Filming on the set of the movie “Transformers 3” came to a halt on Wednesday when a cable apparently snapped, whipping through the windshield of a car driven by extra Gabriela Cedillo and injuring her head. Fox News reports that she remains in the hospital after undergoing brain surgery, and is currently in a medically induced coma.
Cedillo’s accident, even though she was not a stunt double, highlights an ongoing concern. Stunt teams in movies have been experiencing an increasing rate of serious injury, sometimes resulting in death, due to the higher levels of daring expected in stunts in films today.
In 2002, Harry L. O’Connor, a stunt double for actor Vin Diesel in the movie “XXX,” died when he failed to rappel down a line quickly enough to safely land on a submarine. He instead hit a bridge and was killed instantly. His death isn’t unique in the last few years, as stuntmen have been killed on the set of “Troy,” “Top Gun,” and even performances of the “Indiana Jones Stunt Spectacular” at Walt Disney World in Florida.
But Cedillo was an extra, not part of the stunt team for the movie. The car that she was “driving” was actually being pulled by another car using the cable that snapped and caused her injury. Theoretically, then, she should have been in no danger. But injury to someone on set who isn’t part of the stunt team isn’t new either.
In 1983, actors Vic Morrow, Myca Dinh Le, and Renee Shin-Yi Chen were all killed during “The Twilight Zone” when a helicopter flew too low during the filming of a scene and crashed. And, in perhaps an equally infamous incident, actor Brandon Lee was killed on the set of “The Crow” in 1994 when a gun that was supposed to be shooting a blank at him had a piece of ammo in the barrel already.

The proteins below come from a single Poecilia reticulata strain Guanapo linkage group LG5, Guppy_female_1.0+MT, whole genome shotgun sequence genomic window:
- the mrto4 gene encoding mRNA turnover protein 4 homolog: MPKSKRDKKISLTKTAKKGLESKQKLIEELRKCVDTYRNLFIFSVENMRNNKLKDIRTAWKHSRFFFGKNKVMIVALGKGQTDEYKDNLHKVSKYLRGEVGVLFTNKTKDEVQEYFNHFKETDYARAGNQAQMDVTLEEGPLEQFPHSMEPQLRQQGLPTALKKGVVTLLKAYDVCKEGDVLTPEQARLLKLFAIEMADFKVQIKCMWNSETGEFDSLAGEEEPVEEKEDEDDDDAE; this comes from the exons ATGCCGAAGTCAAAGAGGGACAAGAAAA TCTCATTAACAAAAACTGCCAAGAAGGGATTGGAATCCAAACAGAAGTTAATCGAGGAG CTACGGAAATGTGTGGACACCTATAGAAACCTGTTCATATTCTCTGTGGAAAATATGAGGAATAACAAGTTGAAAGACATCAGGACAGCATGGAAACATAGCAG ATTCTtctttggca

Sometimes these accidents result in changes to legislation regarding movie-making. The accident on “The Twilight Zone” changed some of the rules regarding both child actors and special effects scenes. Workplace investigators for the state of Indiana, where “Transformers 3” was filming, are looking into Cedillo’s accident. While it is unlikely that her injury will affect whether or not the public goes to see the film, it could affect how Hollywood has to stage its stunts.
FoxNews.com, “Movie Extra in Coma After Accident Filming Transformers 3.”
AceShowbiz.com, “Transformers 3 Extra Undergoes Brain Surgery After Accident On the Set.”
Gracie Murano, “9 Worst Movie Set Disasters.” Oddee.com
PopCrunch.com, “15 Movie Stunts Gone Horribly Wrong.”